What the Russian attempt to influence the US election says about our new President

I spent my afternoon reading over the recent Intelligence Community Assessment on the Russian government’s recent efforts to influence the US presidential election.   Most of the report isn’t entirely unexpected.  The fact that the Kremlin has set up an extensive system to spread disinformation in order to advance its own agenda should come as a surprise to no one.  There is a reason countries make significant investments in propaganda.

What I see as a more interesting question is what does the Russian propaganda tell us about our current situation?  Why were the Russians attempting to influence the US election?  What were they attempting to accomplish?

As the report states, Mr Putin clearly has a goal of destabilizing the United States.  Mr. Putin has long wanted to reestablish Russia as a world superpower and part of that process obviously involves reducing the US role as the world’s economic and military leader.  He is particularly interested in driving a wedge between the United States and Europe.  As Fiona Hill stated in recent testimony before the U.S. House of Representatives Armed Services Committee:

The preferred scenario for Russia in Europe, as Putin has repeatedly made clear, would be one without NATO and without any other strategic alliances that are embedded in the European Union’s security concepts. Putin has repeatedly described NATO enlargement as driven by the United States and aimed at bring U.S. military bases and forces up to Russian borders to contain Russia. Although this narrative is flawed, much of the Russian elite accept it as ground truth—and many, including Putin, have done so since the NATO bombing of Belgrade in 1999, and especially since the expansion of NATO to Eastern Europe in 2004. Putin has thus consistently pushed for a renegotiation of European security structures to downgrade the conventional military and nuclear role of the United States and NATO, and give Russia military and security parity with European forces.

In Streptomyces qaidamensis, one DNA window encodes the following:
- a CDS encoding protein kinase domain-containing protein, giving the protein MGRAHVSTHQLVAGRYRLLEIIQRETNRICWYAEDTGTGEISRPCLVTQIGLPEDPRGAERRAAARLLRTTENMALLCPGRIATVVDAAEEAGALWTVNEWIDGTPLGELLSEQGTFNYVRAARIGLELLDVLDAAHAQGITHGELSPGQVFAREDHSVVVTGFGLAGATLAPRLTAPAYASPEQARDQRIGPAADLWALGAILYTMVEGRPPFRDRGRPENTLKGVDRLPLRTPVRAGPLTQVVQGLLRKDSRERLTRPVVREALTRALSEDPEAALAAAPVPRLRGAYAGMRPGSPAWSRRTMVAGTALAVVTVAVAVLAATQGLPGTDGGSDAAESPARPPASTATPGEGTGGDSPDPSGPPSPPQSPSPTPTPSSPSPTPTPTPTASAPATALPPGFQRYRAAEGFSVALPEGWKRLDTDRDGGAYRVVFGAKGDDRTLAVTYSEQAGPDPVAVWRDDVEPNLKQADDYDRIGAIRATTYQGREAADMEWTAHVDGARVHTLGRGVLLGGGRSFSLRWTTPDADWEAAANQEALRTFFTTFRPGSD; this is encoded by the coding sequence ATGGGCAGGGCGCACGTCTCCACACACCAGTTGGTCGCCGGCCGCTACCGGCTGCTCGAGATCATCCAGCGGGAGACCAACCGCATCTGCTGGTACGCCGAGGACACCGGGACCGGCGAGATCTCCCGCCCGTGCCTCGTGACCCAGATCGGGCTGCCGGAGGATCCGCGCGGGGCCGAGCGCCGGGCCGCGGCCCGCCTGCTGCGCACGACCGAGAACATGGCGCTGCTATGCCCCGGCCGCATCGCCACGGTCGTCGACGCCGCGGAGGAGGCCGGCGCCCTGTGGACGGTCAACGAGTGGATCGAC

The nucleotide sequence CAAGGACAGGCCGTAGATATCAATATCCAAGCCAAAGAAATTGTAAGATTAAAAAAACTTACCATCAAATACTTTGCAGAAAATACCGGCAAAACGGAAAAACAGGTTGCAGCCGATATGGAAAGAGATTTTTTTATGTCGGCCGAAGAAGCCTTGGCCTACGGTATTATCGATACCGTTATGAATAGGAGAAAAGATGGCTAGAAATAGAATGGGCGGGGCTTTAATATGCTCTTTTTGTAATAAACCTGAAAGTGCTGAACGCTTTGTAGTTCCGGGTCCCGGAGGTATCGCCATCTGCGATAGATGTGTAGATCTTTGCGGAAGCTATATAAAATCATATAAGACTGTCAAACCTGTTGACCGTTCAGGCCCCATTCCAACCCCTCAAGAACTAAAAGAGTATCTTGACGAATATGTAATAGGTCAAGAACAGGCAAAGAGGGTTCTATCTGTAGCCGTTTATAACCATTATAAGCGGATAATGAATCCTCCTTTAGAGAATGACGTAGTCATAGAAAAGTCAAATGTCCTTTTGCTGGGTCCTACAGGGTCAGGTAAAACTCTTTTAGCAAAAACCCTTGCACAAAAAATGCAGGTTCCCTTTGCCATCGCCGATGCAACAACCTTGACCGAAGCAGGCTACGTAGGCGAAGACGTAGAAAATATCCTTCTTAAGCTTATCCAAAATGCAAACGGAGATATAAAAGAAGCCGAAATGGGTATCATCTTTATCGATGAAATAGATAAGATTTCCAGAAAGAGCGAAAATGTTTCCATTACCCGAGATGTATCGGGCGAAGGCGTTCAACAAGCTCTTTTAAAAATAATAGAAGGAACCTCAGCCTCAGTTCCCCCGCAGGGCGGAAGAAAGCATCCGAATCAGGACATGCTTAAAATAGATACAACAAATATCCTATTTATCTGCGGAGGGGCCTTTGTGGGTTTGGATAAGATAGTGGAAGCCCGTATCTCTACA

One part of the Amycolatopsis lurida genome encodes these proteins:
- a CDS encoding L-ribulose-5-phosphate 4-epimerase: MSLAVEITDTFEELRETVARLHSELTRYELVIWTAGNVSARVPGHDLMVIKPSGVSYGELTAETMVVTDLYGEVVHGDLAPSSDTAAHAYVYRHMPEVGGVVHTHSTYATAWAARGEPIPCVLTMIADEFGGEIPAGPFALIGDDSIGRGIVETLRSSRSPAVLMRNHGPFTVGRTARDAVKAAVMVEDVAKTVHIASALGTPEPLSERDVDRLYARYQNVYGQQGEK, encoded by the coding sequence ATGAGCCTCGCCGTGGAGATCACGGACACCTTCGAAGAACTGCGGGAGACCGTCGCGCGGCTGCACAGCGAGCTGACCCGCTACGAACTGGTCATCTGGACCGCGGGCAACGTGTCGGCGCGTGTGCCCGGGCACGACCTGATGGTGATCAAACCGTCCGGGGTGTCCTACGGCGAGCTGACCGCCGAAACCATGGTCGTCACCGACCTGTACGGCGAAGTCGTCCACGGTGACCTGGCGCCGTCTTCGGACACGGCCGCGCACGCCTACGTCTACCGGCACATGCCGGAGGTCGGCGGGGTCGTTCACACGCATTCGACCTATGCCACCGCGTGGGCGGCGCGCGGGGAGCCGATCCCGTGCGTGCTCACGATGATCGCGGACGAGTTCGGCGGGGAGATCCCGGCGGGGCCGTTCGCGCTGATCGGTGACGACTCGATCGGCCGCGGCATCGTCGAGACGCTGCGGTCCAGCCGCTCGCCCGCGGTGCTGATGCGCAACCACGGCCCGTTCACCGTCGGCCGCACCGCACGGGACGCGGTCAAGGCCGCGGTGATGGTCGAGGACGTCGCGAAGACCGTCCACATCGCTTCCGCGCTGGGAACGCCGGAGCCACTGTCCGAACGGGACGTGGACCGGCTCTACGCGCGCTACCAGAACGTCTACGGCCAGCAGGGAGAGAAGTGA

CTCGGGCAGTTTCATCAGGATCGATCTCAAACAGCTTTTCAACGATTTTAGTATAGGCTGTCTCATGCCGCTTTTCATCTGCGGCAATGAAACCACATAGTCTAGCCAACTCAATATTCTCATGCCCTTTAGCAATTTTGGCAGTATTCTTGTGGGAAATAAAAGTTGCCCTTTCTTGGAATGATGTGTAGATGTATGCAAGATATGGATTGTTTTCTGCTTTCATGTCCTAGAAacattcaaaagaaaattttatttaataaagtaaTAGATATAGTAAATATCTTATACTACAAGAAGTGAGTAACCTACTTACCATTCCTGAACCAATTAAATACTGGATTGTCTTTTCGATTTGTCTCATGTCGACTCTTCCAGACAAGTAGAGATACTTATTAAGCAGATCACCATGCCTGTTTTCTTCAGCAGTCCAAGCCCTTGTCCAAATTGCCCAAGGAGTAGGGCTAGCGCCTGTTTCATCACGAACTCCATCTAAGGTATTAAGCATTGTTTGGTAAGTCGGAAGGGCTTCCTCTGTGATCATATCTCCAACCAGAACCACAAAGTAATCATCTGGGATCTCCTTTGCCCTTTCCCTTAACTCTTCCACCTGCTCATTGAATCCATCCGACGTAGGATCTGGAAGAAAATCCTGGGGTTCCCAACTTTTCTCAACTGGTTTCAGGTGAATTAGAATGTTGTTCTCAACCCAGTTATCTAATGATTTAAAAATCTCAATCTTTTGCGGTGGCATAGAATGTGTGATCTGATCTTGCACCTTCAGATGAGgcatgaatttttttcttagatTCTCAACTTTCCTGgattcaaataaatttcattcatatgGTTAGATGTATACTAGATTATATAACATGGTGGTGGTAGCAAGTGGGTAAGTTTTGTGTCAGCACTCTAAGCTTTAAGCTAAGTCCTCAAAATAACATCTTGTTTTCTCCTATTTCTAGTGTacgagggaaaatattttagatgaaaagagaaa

Although again none of this is particularly surprising.  The main issue is how does his attempt to influence the election help him achieve these goals?

The ODNI report also states that Mr. Putin had a “clear preference for President-elect Trump”.  Why?  It doesn’t seem plausible that Mr. Putin would simply prefer a Republican President over a Democratic one.  For example would he have also had a “clear preference” for Jeb Bush or Ted Cruz had they been nominated?  This seems doubtful.

More likely it seems Mr. Putin saw (and continues to see) in Mr Trump a unique opportunity to destabilize the United States and reduce its influence in the world.  He saw that for the first time the United States might elect a President who lacked most of the skills needed to govern and decided he needed to take advantage of the situation.

He seems to have quickly realized that Mr. Trump was extremely volatile and polarizing and would probably quickly divide the country.  He also likely soon figured out that Mr. Trump isn’t particularly intelligent and that he has a poor understanding of the world around him (and knows Mr. Trump probably doesn’t even recognize this).  Most importantly, he appears to strongly believe  that Mr. Trump is weak, insecure and easy to manipulate.

Mr. Trump’s response to this report appears to confirm Mr. Putin’s suspicions.  Instead of being horrified by the report, he is trying to downplay it.  Instead of asking for more information,  he is disparaging our intelligence gathering community.  He even appears to see Putin’s activity as a backhand compliment, instead or recognizing how badly he is being played.

Although it is clear Mr. Trump does appear to have one thing right.  Mr. Putin is definitely “very smart”.  I suspect he will have a very productive four years.

No man is so foolish but he may sometimes give another good counsel, and no man so wise that he may not easily err if he takes no other counsel than his own. He that is taught only by himself has a fool for a master. – Ben Jonson